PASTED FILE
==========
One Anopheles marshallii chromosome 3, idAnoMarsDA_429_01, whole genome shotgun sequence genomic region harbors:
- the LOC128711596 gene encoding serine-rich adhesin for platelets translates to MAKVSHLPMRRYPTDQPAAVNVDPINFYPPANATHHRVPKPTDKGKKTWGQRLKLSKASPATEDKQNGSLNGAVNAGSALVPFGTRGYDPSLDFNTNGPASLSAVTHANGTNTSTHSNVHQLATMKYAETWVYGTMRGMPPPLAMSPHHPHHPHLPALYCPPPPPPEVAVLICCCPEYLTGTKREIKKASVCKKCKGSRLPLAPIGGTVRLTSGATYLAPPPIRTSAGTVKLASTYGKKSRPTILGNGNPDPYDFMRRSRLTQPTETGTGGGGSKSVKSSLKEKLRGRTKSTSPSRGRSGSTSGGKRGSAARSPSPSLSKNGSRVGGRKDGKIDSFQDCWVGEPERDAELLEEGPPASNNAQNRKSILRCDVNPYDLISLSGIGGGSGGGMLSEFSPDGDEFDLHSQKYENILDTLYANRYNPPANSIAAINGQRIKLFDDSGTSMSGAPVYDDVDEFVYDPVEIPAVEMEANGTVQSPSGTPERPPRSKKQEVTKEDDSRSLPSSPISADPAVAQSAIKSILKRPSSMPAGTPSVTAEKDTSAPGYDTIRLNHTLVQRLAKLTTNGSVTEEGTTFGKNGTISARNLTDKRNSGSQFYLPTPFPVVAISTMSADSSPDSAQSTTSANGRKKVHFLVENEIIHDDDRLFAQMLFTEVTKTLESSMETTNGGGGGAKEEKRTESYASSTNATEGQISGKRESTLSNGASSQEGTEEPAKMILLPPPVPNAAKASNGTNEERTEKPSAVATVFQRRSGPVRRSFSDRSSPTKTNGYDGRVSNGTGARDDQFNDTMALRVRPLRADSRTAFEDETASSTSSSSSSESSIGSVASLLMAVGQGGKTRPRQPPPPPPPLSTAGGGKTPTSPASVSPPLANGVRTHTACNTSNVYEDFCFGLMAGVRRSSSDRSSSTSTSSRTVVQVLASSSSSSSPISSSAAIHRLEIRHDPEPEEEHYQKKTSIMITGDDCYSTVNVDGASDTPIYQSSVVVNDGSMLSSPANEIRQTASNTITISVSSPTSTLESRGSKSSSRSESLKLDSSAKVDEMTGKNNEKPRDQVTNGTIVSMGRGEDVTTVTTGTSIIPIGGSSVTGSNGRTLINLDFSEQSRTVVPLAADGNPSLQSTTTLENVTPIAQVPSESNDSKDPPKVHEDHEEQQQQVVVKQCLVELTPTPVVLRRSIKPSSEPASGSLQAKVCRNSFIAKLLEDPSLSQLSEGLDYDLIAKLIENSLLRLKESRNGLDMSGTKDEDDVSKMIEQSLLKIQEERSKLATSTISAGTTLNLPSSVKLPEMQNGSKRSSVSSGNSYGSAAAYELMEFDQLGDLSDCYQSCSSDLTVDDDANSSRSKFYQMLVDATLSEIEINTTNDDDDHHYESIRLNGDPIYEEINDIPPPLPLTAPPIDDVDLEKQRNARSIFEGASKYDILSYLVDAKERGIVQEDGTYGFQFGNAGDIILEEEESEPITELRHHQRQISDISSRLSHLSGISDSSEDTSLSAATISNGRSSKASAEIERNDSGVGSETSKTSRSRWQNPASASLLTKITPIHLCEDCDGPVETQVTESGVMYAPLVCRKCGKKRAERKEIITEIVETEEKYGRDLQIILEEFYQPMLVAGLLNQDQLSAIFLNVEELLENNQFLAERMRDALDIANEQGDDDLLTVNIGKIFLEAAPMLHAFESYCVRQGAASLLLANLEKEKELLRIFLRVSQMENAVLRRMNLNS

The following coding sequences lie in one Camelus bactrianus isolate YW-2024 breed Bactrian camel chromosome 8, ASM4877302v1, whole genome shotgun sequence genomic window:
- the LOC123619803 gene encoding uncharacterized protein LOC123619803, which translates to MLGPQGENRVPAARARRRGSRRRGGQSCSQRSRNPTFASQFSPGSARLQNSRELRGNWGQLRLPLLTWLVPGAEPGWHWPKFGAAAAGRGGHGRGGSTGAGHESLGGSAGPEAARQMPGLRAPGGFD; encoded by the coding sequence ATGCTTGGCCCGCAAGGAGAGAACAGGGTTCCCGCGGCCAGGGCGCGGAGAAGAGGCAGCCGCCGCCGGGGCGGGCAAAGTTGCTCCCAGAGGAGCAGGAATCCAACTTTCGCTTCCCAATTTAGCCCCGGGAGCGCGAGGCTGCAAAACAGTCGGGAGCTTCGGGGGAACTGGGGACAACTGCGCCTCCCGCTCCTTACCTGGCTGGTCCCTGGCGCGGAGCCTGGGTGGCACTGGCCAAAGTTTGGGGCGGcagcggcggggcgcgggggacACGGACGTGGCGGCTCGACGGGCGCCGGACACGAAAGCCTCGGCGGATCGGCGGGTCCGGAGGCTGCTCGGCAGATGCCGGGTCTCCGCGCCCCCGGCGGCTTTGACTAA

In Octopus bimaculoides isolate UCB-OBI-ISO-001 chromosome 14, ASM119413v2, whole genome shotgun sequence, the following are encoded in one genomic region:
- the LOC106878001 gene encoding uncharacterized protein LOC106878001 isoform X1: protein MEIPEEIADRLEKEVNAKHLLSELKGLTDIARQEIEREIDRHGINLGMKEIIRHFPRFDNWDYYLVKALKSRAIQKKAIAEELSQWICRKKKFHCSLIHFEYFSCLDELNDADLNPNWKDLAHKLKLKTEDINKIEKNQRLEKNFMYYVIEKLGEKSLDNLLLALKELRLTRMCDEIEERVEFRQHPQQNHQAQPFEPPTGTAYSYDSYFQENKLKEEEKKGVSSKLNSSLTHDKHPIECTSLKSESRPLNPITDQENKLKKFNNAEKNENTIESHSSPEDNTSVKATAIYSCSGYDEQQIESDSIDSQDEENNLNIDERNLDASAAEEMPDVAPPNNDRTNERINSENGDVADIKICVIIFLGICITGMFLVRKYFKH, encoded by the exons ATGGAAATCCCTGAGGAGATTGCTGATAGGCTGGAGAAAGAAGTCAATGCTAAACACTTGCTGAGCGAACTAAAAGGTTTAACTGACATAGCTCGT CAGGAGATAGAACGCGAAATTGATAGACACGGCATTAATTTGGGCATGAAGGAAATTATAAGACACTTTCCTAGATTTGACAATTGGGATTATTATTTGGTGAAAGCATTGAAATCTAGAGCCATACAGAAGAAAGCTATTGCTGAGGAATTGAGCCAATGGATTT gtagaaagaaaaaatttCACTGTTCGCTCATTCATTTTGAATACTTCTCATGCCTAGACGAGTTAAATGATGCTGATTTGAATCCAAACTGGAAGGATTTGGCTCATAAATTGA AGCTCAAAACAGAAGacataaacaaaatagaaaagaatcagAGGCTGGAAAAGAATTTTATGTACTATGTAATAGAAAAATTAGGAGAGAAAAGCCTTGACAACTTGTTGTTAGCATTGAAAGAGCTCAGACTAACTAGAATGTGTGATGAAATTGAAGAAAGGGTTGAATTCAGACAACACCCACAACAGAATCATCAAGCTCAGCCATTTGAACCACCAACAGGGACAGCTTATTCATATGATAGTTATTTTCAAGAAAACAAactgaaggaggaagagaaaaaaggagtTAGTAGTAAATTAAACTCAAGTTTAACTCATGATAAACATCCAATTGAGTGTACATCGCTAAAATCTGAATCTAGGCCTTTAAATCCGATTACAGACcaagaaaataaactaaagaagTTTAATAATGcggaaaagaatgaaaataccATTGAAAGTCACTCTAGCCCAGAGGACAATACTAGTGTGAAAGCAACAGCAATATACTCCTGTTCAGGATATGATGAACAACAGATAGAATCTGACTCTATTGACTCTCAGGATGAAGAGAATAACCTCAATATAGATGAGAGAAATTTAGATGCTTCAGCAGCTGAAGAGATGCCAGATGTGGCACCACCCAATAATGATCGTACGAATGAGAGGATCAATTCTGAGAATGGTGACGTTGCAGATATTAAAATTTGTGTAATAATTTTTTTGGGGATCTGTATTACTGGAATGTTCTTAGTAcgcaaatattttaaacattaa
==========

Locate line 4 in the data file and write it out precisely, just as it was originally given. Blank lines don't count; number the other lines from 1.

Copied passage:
- the LOC123619803 gene encoding uncharacterized protein LOC123619803, which translates to MLGPQGENRVPAARARRRGSRRRGGQSCSQRSRNPTFASQFSPGSARLQNSRELRGNWGQLRLPLLTWLVPGAEPGWHWPKFGAAAAGRGGHGRGGSTGAGHESLGGSAGPEAARQMPGLRAPGGFD; encoded by the coding sequence ATGCTTGGCCCGCAAGGAGAGAACAGGGTTCCCGCGGCCAGGGCGCGGAGAAGAGGCAGCCGCCGCCGGGGCGGGCAAAGTTGCTCCCAGAGGAGCAGGAATCCAACTTTCGCTTCCCAATTTAGCCCCGGGAGCGCGAGGCTGCAAAACAGTCGGGAGCTTCGGGGGAACTGGGGACAACTGCGCCTCCCGCTCCTTACCTGGCTGGTCCCTGGCGCGGAGCCTGGGTGGCACTGGCCAAAGTTTGGGGCGGcagcggcggggcgcgggggacACGGACGTGGCGGCTCGACGGGCGCCGGACACGAAAGCCTCGGCGGATCGGCGGGTCCGGAGGCTGCTCGGCAGATGCCGGGTCTCCGCGCCCCCGGCGGCTTTGACTAA